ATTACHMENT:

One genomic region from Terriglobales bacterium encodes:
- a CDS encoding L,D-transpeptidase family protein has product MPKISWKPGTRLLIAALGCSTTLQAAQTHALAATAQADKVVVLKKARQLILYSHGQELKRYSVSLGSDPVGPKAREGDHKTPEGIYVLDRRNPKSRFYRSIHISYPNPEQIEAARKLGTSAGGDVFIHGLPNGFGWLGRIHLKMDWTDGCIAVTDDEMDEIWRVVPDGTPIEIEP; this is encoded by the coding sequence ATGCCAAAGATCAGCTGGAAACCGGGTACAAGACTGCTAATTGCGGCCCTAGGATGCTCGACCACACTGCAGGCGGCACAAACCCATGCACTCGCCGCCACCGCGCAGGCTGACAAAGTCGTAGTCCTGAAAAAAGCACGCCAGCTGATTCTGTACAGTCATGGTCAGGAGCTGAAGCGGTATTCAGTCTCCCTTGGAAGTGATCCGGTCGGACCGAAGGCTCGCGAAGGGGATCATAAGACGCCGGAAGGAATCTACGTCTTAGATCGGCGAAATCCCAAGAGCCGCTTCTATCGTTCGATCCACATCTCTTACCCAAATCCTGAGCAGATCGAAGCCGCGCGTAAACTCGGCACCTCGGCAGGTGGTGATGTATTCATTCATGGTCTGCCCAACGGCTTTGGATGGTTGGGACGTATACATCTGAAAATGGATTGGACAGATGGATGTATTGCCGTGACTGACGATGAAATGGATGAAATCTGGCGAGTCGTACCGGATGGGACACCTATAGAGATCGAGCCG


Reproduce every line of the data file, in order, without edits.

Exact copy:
One genomic region from Terriglobales bacterium encodes:
- a CDS encoding L,D-transpeptidase family protein has product MPKISWKPGTRLLIAALGCSTTLQAAQTHALAATAQADKVVVLKKARQLILYSHGQELKRYSVSLGSDPVGPKAREGDHKTPEGIYVLDRRNPKSRFYRSIHISYPNPEQIEAARKLGTSAGGDVFIHGLPNGFGWLGRIHLKMDWTDGCIAVTDDEMDEIWRVVPDGTPIEIEP; this is encoded by the coding sequence ATGCCAAAGATCAGCTGGAAACCGGGTACAAGACTGCTAATTGCGGCCCTAGGATGCTCGACCACACTGCAGGCGGCACAAACCCATGCACTCGCCGCCACCGCGCAGGCTGACAAAGTCGTAGTCCTGAAAAAAGCACGCCAGCTGATTCTGTACAGTCATGGTCAGGAGCTGAAGCGGTATTCAGTCTCCCTTGGAAGTGATCCGGTCGGACCGAAGGCTCGCGAAGGGGATCATAAGACGCCGGAAGGAATCTACGTCTTAGATCGGCGAAATCCCAAGAGCCGCTTCTATCGTTCGATCCACATCTCTTACCCAAATCCTGAGCAGATCGAAGCCGCGCGTAAACTCGGCACCTCGGCAGGTGGTGATGTATTCATTCATGGTCTGCCCAACGGCTTTGGATGGTTGGGACGTATACATCTGAAAATGGATTGGACAGATGGATGTATTGCCGTGACTGACGATGAAATGGATGAAATCTGGCGAGTCGTACCGGATGGGACACCTATAGAGATCGAGCCG